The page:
Cheng Lei: detained Australian at risk of torture in China, observers say

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Australian journalist Cheng Lei is at risk of torture by Chinese authorities, human rights observers have said.

On Monday the Australian government revealed Chinese authorities had detained Cheng, a Chinese-born Australian citizen and business news anchor for CGTN, China’s English-language state media channel. The government has not been told why she has been detained, and amid deteriorating relations China’s foreign minister has not returned calls from Australian representatives for months.

Cheng was taken into “residential surveillance at a designated location” (RSDL), a form of detention that has been classified by United Nations human rights experts as a type of enforced disappearance.

The coercive custody allows the ministry of public security and the ministry of state security to circumvent ordinary criminal law processes and hold subjects in undisclosed locations without formal arrest, charge, trial, or access to a lawyer, for up to six months.

RSDLs can not use existing places of detention, so instead special purpose facilities have been constructed, sometimes repurposed guesthouses and motels are used. Inside, detainees are held in suicide-proofed rooms in effective solitary confinement.

Elaine Pearson, head of Human Rights Watch Australia, said on Tuesday RSDL was “not house arrest”, and detainees were “at risk of ill-treatment and even torture”.

Peter Dahlin, director of human rights NGO Safeguard Defenders, told the Guardian the average length of detention in RSDL was about 30 days but for high profile targets – like Cheng – it rose to about 120 days.

“The UN has classified solitary confinement – if it is during investigation stage and lasting more than two weeks – to be torture,” Dahlin said.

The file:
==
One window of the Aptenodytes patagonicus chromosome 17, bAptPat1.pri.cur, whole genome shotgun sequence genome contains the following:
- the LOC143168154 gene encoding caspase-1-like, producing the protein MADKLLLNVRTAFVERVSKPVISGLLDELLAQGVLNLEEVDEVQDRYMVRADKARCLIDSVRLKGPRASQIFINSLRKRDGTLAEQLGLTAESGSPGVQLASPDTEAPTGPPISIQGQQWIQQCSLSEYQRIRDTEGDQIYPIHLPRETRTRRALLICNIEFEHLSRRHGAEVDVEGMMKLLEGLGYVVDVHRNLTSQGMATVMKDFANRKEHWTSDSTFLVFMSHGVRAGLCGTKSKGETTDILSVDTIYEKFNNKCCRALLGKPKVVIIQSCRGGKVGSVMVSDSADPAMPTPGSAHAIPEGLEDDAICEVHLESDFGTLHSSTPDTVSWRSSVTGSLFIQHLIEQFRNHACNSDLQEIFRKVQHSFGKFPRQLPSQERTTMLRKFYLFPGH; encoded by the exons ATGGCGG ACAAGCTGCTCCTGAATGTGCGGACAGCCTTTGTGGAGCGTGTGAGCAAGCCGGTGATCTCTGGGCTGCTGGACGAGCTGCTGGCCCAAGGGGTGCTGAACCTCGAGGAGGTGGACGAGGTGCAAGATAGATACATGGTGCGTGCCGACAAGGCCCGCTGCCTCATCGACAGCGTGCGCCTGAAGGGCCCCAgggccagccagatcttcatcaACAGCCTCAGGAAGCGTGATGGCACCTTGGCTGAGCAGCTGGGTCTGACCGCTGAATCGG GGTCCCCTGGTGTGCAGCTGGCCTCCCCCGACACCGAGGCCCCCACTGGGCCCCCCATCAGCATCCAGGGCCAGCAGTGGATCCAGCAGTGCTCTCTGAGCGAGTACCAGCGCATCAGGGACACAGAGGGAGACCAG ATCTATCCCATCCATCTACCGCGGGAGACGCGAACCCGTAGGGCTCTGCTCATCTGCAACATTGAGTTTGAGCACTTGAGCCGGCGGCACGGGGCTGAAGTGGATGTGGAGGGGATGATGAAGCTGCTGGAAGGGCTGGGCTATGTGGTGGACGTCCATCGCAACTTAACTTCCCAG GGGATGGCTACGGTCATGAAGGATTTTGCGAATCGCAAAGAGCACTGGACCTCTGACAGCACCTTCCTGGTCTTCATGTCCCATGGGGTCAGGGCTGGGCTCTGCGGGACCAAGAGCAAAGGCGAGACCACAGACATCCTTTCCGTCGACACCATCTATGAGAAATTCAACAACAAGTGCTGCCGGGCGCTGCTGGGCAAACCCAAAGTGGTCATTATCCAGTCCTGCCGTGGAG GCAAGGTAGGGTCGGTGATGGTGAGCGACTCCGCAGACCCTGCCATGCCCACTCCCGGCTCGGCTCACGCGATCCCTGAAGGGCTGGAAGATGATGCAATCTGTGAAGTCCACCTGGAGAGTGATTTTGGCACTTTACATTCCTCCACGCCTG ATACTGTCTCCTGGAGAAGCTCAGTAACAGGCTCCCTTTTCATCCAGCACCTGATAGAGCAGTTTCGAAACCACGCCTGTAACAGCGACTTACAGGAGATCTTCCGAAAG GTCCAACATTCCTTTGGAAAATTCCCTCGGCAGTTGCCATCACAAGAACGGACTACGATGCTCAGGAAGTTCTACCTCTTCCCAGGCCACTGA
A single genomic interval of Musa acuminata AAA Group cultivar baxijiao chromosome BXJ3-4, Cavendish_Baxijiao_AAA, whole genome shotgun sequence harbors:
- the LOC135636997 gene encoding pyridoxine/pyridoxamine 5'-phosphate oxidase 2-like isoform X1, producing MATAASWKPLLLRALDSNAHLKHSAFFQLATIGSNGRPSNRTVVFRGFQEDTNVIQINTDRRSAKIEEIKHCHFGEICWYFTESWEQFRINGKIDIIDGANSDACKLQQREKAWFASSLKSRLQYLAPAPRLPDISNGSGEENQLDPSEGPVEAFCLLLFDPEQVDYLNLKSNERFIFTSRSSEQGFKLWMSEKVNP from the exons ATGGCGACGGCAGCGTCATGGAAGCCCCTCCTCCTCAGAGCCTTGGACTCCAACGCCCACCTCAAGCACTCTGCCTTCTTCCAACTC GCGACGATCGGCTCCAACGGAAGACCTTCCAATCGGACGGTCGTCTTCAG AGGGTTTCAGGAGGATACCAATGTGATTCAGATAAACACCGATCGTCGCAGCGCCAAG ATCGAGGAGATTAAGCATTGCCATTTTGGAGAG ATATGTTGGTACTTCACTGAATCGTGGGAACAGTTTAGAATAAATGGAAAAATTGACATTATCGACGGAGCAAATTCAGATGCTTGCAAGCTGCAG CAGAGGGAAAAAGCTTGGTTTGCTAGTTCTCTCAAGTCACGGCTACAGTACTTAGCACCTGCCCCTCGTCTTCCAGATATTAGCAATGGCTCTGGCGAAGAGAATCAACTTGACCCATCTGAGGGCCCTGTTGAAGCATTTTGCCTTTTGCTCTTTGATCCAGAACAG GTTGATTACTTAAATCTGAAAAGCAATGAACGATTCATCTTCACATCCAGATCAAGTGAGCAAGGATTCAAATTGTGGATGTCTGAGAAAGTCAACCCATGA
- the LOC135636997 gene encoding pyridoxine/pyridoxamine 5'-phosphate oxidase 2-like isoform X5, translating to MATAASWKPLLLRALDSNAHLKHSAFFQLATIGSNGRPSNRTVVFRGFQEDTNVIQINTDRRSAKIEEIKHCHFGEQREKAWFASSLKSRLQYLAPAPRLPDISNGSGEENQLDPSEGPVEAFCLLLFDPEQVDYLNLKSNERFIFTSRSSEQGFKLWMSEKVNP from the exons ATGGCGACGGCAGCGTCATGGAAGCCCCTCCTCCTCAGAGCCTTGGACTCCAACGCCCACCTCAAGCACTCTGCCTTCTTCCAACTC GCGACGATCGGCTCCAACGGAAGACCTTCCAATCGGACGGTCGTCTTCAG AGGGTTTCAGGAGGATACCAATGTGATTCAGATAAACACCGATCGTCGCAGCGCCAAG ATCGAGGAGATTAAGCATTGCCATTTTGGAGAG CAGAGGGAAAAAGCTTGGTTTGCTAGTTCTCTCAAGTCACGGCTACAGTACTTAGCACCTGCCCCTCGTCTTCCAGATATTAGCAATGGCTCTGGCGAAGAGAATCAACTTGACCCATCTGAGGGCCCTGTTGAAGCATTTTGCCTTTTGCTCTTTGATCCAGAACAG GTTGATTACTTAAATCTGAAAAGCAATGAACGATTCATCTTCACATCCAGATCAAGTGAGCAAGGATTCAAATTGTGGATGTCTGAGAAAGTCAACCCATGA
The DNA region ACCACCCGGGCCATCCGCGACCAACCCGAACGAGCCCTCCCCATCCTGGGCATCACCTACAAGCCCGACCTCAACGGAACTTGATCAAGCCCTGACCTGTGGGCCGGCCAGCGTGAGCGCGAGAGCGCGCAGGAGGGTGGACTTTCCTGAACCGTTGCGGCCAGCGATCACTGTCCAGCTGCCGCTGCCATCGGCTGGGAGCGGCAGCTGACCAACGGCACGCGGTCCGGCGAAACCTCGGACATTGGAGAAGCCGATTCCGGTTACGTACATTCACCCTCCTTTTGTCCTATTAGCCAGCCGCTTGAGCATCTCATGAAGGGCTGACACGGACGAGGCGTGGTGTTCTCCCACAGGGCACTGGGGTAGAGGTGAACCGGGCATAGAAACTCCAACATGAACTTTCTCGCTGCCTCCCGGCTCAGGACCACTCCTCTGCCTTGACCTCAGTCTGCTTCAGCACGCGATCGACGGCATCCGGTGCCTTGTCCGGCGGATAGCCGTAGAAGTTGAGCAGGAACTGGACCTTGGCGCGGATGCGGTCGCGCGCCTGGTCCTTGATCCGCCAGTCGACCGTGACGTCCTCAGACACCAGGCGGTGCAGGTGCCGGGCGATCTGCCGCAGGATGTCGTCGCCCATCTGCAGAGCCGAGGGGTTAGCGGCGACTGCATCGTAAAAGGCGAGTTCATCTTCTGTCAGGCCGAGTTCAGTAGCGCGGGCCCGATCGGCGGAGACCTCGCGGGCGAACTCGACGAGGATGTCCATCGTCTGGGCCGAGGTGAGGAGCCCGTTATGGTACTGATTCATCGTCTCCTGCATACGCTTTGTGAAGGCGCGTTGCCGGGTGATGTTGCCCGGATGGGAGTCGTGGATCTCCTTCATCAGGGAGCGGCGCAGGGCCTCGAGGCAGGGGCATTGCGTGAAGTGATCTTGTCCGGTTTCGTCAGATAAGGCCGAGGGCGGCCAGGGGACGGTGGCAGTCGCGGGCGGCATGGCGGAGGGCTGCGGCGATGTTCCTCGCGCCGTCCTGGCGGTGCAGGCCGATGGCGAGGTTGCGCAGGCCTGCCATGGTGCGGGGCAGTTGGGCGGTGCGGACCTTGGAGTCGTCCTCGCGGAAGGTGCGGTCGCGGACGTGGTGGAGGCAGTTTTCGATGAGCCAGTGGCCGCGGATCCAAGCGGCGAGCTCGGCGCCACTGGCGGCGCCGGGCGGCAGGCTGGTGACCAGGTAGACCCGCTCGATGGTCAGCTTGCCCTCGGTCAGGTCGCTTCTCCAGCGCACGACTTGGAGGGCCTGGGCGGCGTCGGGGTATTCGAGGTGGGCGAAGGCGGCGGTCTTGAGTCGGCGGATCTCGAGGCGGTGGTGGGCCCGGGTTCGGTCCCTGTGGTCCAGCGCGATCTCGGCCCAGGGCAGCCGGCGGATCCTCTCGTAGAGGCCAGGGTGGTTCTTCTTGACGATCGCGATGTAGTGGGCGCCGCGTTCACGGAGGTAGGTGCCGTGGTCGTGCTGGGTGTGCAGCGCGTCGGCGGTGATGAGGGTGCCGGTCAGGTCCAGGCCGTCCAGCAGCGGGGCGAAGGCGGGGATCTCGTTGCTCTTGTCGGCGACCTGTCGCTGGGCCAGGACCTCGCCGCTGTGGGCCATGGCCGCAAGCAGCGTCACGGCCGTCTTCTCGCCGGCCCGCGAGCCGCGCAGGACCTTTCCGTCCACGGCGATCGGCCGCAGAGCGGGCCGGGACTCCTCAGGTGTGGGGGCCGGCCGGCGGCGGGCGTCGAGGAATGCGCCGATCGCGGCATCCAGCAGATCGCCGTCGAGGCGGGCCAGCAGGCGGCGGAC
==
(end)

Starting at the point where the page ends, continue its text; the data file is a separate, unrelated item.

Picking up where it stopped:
“Once [Cheng] breaks the 15 day [mark] she’ll technically be a torture victim. She’s not at risk of being tortured, she is technically being tortured.”

This called into question China’s obligations as a signatory to the international convention against torture, he said.

Dahlin, who was held for 23 days in 2016 and subjected to sleep deprivation, said RSDL was introduced to China’s criminal justice system in 2013, purportedly to provide for detainees with special needs or for authorities who needed special powers, but it has been almost entirely for authorities’ gain.

“When I was switched into RSDL after 24 hours in detention, I was told I have the right to ask for a lawyer but not the right to actually have one, and that I have the right to ask to speak to my family, but not the right to actually speak to them,” Dahlin said. “This is the norm not the exception.”

According to a landmark study released this week by Safeguard Defenders, which analysed Supreme Court data, about 30,000 people have been taken into RSDL between 2013 and 2019, and its use is increasing.

It remains unknown why Cheng has been targeted by authorities. All references to her have been scrubbed from CGTN’s online presence, and on Tuesday the Chinese foreign ministry declined to provide details on the case. Her Facebook posts, some which are critical of the Chinese government, remain online.

The International Federation of Journalist said Cheng’s detention was “without cause or reason [and] is deeply concerning, particularly if it means she has no access to legal support or communication with her family in Australia”.

“We urge for immediate clarification on the circumstances surrounding her detention and call for every effort to resolve the matter promptly to secure her release.”

Pete Humphrey, a China academic and former foreign correspondent who was arbitrarily detained in China in 2013-2014, said there was no precedent for Cheng’s case.

“She is a Chinese journalist with Australian citizenship. This is going to make things very complicated. Beijing will handle her roughly, as though she is one of their own, they will therefore treat her harshly. But it will also play up the Australian connection at a time when diplomatic relations are tense and it wants to bully Australia.”

The Australian government was able to see Cheng via videolink last week, foreign minister Marise Payne said on Tuesday. Payne – whose department historically favours private diplomatic entreaties in such cases – provided few details or criticisms, saying only the Cheng was “as well as can be expected”.